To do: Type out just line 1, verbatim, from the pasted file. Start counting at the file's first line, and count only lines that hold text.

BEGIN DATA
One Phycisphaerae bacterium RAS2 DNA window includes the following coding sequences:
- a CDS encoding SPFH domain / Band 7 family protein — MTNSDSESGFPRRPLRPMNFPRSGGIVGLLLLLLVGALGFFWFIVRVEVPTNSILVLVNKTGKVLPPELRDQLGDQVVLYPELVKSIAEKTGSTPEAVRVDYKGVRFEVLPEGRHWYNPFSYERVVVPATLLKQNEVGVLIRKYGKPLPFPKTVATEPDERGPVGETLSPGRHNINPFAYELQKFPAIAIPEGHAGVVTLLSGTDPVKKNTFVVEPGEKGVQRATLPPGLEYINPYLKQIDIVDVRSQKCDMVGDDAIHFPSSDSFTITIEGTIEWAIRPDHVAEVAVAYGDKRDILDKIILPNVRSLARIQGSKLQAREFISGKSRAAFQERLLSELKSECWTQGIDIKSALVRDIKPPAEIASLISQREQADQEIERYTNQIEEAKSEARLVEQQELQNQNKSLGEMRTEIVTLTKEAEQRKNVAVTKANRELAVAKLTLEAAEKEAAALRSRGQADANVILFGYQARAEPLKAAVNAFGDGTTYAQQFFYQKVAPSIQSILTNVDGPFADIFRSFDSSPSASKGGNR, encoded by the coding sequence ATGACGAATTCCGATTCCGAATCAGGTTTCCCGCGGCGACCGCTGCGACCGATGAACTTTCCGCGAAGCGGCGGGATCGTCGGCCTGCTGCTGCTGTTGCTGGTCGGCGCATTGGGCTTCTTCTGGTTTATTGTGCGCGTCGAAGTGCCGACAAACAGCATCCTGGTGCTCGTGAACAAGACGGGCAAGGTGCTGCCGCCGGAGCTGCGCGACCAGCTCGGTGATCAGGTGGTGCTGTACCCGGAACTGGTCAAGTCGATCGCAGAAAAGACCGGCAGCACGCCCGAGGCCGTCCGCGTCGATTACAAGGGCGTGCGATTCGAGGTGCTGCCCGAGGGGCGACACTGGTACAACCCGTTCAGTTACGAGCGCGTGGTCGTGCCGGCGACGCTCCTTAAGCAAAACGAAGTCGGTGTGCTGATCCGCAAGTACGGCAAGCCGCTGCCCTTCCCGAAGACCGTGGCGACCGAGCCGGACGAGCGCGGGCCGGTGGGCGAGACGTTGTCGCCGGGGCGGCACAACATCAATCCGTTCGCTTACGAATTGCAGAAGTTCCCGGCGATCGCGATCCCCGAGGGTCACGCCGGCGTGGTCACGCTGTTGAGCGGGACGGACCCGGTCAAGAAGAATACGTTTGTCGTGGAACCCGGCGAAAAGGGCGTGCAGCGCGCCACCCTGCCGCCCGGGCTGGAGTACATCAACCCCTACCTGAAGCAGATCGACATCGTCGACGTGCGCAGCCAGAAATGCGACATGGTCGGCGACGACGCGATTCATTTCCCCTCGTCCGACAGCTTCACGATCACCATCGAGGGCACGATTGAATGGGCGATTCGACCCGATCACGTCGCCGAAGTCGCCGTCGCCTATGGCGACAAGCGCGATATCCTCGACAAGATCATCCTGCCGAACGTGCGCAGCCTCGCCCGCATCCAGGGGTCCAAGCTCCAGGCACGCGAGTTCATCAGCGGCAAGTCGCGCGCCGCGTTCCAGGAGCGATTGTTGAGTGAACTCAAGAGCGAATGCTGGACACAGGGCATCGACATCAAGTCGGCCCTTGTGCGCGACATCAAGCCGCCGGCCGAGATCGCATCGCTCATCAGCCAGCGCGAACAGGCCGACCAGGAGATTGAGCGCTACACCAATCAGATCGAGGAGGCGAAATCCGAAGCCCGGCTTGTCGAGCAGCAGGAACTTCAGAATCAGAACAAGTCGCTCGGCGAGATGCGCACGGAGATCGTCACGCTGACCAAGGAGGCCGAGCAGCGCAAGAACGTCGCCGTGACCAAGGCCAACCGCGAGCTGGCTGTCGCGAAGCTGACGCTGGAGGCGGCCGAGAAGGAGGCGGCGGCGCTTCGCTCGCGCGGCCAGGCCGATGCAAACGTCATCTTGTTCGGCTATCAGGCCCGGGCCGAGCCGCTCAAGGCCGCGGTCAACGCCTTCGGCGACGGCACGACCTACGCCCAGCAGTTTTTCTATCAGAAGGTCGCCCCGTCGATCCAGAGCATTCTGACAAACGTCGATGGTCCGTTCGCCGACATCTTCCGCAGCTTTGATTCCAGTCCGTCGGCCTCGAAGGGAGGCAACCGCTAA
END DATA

One Phycisphaerae bacterium RAS2 DNA window includes the following coding sequences: